Pidgeon, formerly Lensii, is a photo-sharing app designed to take on Instagram. Its founder says it will run on a freemium model and will never play host to the annoying onslaught of ads that plagues the app it’s meant to replace.
Chronological Feeds, Enhanced Messaging, and Only Photography
After a bit of a bumpy start and an elongated waiting period to be approved by both Google Play and the Apple App Store, Pidgeon is now available on smartphones and hopefully addresses some of the feedback Park received.
Pidgeon, initially Lensii, initially billed itself as a Google Photos replacement and then shifted gears to take on Instagram. To do so, Park says that he added several features to the app that make it worthwhile to use over Instagram.
“We got some early feedback that indicated we needed to have a more strongly defined value proposition over what Instagram offers, which we agreed with,” Sunghoon Park, the founder of Pidgeon, tells PetaPixel.
Pidgeon’s name is derived from the idea of carrier pidgeon that were used to send messages to people, as the app’s founder says that’s what this service is used for: sharing photos and messages.
As mentioned in the initial coverage of Lensii last year, the app uses a voting system to determine popularity, rather than likes.
“To get around the popularity contest aspect, we don’t have ‘likes,’” Park told PetaPixel last year.
“Instead, people can vote on how good they think a picture in a post looks, and only the average vote will be visible. This also has the secondary effect of helping us improve our machine learning model for when the photo library part of the app launches, since every vote is a piece of data we can use to train the model.”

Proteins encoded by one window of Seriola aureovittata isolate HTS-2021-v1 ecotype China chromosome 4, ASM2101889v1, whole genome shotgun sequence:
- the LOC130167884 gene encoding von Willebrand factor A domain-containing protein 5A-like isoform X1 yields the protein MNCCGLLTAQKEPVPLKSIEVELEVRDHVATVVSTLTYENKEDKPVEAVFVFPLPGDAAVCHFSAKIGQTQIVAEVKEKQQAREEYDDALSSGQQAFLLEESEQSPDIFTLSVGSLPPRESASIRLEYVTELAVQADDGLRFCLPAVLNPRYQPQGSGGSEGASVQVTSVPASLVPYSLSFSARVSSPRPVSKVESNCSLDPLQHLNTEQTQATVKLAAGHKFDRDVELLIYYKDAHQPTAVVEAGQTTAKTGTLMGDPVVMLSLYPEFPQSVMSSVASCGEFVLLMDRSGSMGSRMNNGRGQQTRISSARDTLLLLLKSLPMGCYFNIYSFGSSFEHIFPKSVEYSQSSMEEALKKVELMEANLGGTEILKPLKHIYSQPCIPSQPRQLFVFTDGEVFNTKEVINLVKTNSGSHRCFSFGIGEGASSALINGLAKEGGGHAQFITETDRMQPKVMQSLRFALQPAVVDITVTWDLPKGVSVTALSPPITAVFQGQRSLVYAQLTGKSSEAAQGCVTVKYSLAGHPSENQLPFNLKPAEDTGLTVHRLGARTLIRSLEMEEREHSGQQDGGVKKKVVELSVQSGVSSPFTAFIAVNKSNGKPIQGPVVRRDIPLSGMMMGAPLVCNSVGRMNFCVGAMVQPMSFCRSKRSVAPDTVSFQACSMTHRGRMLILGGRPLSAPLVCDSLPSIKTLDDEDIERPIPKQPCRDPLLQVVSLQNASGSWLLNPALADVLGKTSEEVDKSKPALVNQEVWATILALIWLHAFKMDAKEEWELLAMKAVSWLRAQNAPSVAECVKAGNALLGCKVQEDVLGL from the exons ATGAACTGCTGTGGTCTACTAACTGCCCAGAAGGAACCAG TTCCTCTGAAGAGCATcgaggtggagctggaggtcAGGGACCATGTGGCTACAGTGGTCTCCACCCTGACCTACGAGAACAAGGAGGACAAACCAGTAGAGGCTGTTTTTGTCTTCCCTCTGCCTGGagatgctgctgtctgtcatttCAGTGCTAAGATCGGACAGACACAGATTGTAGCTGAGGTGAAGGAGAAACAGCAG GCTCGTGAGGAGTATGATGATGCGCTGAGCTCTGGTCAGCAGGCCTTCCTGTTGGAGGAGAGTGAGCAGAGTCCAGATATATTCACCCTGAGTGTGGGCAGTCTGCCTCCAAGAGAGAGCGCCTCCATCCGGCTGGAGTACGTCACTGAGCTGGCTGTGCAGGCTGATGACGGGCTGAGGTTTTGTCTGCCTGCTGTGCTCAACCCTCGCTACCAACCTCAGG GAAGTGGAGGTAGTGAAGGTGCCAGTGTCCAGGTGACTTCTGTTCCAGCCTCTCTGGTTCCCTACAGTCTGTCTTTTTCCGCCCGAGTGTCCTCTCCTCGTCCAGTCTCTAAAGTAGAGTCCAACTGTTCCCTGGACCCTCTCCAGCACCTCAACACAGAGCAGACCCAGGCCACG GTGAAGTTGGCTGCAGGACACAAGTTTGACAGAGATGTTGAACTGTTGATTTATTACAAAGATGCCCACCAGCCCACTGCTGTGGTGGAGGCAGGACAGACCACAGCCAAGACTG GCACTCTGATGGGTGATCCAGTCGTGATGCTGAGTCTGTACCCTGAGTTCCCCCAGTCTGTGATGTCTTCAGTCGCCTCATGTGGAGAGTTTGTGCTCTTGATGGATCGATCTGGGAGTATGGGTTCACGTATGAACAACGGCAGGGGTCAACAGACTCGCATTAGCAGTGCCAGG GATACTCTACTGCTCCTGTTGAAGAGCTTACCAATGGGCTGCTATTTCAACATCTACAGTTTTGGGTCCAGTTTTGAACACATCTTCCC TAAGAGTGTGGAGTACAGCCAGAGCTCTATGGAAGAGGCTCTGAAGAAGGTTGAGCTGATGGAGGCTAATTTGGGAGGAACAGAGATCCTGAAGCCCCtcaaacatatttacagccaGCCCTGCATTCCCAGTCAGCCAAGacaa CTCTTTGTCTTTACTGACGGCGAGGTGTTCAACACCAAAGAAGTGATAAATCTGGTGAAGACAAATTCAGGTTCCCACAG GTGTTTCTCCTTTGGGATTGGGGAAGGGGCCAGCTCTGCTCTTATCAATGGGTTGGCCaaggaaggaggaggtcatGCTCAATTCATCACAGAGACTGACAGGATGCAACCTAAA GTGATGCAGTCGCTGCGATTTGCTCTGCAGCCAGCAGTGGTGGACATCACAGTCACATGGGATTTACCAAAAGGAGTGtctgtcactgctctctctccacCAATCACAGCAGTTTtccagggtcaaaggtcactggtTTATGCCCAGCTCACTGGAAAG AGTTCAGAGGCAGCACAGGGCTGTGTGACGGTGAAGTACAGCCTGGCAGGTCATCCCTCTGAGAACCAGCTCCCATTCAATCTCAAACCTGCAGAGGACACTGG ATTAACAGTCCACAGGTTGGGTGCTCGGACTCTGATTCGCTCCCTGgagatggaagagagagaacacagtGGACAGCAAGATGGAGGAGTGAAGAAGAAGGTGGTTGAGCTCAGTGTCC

The feed is therefore chronological, and posts in the discovery queue are ranked based on net upvotes and downvotes divided by a function of time.
“Posts are made to what we call categories, which basically work like subreddits — if you’re familiar with how Reddit works. This allows people to browse, for example, by ‘pets’ or ‘travel’ or the like,” Park says.
But it wasn’t enough for Park to just put a spin on what Instagram already does. To add more value to Pidgeon, Park added photo-based chat rooms.
“When you post a photo, generally you’d like to talk about it. But comments aren’t always the nicest way to do this (but we do have a comment system as well),” he says.
“So we made chat rooms. Anyone can create a chat room, and each chat room can have a number of categories associated with it. Whenever someone in the room makes a post to a category associated with that room, the post is automatically shared to the room so all the members can see it. So when you share a post, that photo is shown to a chat room containing people who are interested in that type of photo.”
Park says chat rooms can be public or private, and private rooms require a password to join. Anyone can find a chat room to join as they can be searched by the name of the room or a category a person might be interested in.
The app is designed to just be for photos, and Park doesn’t see that changing.
“We don’t have videos on the roadmap of things we want to add to the app. Youtube and Tiktok already dominate that space, and we just want to provide a platform for people who want to see and share photos, now that Instagram doesn’t want to do that anymore,” he says.
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No Financial Incentive to Infringe on Privacy
Pidgeon runs on a freemium model, as Park says he never wants to have ads on the platform.
“We plan to follow Discord’s revenue model, where the app feels complete without the user having to pay, and the subscriptions truly feel like enhancements rather than necessities. We don’t currently have exact numbers for what our pricing will be if a user does want to go premium,” he says.
One of Pidgeon’s major selling points is that because it never wants to run ads, the company itself has no financial incentive to sell its user’s data.
“But we will have a financial incentive to keep our users happy, because they’re the ones paying the bills,” Park says.